Praising his supporters for all they'd accomplished, Bill Bradley said: "Despite our lack of victory tonight, there's so much that every one of you who became a part of our campaign has to be proud of." Like what?
Send your answer by noon ET Thursday to firstname.lastname@example.org.
Tuesday's Question (No. 395)—"Tourist Retraction":
"My brain hurt when I was done," said one woman. "There are some completely new terms to me," said another. "I can understand everything that's been explained so far, except for the ramp," said a man. All three were enjoying one of the country's newest tourist attractions. What?
"Frankly, I'd expect that man to have been a little more sensitive upon leaving the Smithsonian's new 'History of the Americans With Disabilities Act.' "—Tim Carvell
"The inflatable exit slide from Southwest Airlines' recent landing on a Burbank Street."—Susan Babcock
"They're obviously describing the loop-de-loop-filled Vocabu-Coaster at Six Flags Over William F. Buckley."—Peter Carlin
"Molly Ringwald. (This was actually my answer to yesterday's News Quiz, but I missed the deadline.)"—Terri Gradine
"Sounds to me like it was some kind of ramp, n'est ce pas? Some kind of incomprehensible, brain-attacking ramp."—Greg Diamond
Click for more answers.
Most responses conjured up some kind of theme park. But up until quite recently, a tourist attraction was not necessarily conceived as such. Instead, it might be a place of great natural beauty (Niagara Falls, perhaps, or the scenic overlook across the street from the Beatty-Bening house); or an oddity of nature (like the balancing rock or Mayor Rudy Giuliani's haircut); or a historic site (the Gettysburg battlefield or Strom Thurmond's … well, you get the idea, and actually that last one would be all three, wouldn't it?). Of course, tourist attractions have always included the man-made—the seven wonders of the ancient world for example, although the Colossus of Rhodes had at best an inadequate gift shop. Perhaps the most important guide for travelers is this: Any attraction built deliberately to attract is not likely to be all that attractive. That is, EuroDisney was built to lure in the out-of-towners, but the Hanging Gardens of Babylon were built for the people who lived there (or at least for King Nebuchadnezzar and that crowd), not just to suck money out of the pockets of bored Phoenicians—you know: assuming they had pockets.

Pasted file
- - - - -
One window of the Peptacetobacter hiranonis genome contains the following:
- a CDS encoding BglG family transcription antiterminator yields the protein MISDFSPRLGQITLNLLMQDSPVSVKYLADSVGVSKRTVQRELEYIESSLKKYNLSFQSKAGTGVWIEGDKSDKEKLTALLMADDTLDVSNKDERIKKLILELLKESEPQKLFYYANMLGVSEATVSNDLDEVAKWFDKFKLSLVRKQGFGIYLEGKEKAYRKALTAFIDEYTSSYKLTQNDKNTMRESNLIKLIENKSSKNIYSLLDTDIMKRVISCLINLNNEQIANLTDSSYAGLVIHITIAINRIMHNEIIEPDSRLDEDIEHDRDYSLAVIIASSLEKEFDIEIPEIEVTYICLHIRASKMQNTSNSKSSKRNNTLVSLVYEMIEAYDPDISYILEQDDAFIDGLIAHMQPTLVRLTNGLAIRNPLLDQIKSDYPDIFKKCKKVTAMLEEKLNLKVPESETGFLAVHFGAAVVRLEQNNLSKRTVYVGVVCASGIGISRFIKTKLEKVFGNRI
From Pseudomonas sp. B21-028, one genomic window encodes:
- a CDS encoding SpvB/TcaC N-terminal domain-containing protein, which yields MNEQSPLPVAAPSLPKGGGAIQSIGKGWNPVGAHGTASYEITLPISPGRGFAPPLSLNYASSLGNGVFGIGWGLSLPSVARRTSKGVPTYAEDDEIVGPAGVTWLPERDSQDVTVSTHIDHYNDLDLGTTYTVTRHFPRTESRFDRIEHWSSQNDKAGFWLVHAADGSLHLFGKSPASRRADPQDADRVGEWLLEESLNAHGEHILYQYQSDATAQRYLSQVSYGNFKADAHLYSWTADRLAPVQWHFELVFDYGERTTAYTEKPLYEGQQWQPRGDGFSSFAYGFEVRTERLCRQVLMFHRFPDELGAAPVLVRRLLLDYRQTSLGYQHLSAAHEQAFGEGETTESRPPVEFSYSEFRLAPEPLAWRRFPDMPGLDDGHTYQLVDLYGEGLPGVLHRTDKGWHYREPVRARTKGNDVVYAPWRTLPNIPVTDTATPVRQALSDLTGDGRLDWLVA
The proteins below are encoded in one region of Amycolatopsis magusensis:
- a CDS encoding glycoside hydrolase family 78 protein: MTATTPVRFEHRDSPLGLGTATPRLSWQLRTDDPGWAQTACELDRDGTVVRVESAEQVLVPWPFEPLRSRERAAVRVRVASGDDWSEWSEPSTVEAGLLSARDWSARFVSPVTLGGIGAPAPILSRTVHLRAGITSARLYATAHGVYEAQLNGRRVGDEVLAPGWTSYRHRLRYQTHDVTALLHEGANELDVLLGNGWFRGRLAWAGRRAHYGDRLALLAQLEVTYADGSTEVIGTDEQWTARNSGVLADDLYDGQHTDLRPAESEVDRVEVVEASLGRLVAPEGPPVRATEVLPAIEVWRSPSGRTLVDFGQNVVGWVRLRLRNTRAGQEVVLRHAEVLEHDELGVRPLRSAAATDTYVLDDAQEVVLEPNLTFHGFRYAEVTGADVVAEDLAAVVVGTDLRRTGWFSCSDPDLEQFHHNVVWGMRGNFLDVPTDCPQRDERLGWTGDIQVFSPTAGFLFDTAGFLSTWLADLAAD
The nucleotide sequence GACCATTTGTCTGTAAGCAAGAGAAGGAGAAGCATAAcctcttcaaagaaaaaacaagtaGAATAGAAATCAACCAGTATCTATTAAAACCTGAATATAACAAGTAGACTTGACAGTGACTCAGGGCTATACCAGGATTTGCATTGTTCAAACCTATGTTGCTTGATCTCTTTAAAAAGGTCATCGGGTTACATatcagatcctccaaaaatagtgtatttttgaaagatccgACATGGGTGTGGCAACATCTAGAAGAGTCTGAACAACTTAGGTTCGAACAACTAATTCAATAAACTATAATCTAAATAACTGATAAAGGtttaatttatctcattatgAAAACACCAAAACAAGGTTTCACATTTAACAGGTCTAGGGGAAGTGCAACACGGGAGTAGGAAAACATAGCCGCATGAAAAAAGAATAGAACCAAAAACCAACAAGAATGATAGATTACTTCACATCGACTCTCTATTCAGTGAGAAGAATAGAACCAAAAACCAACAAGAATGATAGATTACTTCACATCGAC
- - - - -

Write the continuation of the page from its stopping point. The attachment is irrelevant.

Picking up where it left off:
Just Lean Back and Open Your Head Wide Answer
The Rose Center for Earth and Space—it's a planetarium and much, much more—at the American Museum of Natural History in New York City.
The architecture is wonderful, the star show is by most accounts impressive, and the crowds are enthusiastic, but some of the exhibits leave visitors more confused than enlightened. Bad exhibits? Dimwitted visitors? In the mind-boggling vastness of space, who can tell? Perhaps Tom Hanks: He does the star-show voice-over in his manly I Love Any Old Crap NASA Shoots Into the Sky voice. (Quite different from his World War II and Steven Spielberg—That's What Makes This Country Great voice.)
To counter visitor confusion, the museum hired a whole other museum (a little one) to create a fleet of mobile computer carts. Human "explainers" push the carts around, and when they run into someone who seems befuddled, the "explainers" explain—the red shift, how a radio telescope works, how a movie such as What Planet Are You From? ever got made. Of course, there are some questions even museums of science can't answer.
And You Think You Have a Lot on Your Conscience Extra
From an Associated Press story on entertainment mogul David Geffen:
Geffen was a key force behind such performers as Crosby, Stills, Nash & Young, the Eagles and Jackson Browne. As producer of the movie Risky Business, he cast Tom Cruise in the role that made the young actor a star. Geffen's financial backing helped launch Cats on Broadway.
Remember: Charles Manson is behind bars while this guy is walking around free.
Al Cloutier's Fun With Online Translators Extra
Here is yesterday's question double translated—into French then back to English.
"My brain wounded when I was made," the aforementioned a woman. "There are some completely new limits with me," said others. "I then to include/understand very who am explained up to now, except the slope," said a man. Each of the three appreciated one of newest attractions of tourists of the country. What?
Fun With Phones Ongoing Extra
There's still time to call (800) 578-7453, a Brown & Williamson Tobacco number. They'll play something for you, ask you to improve it, and beg you not to sue them like all those other heartless bastards. Or not. But either way, you're invited to submit the first four lines of that improved version. Best responses to run Thursday.
Stephen Hawking's brain, Katie Couric's ass.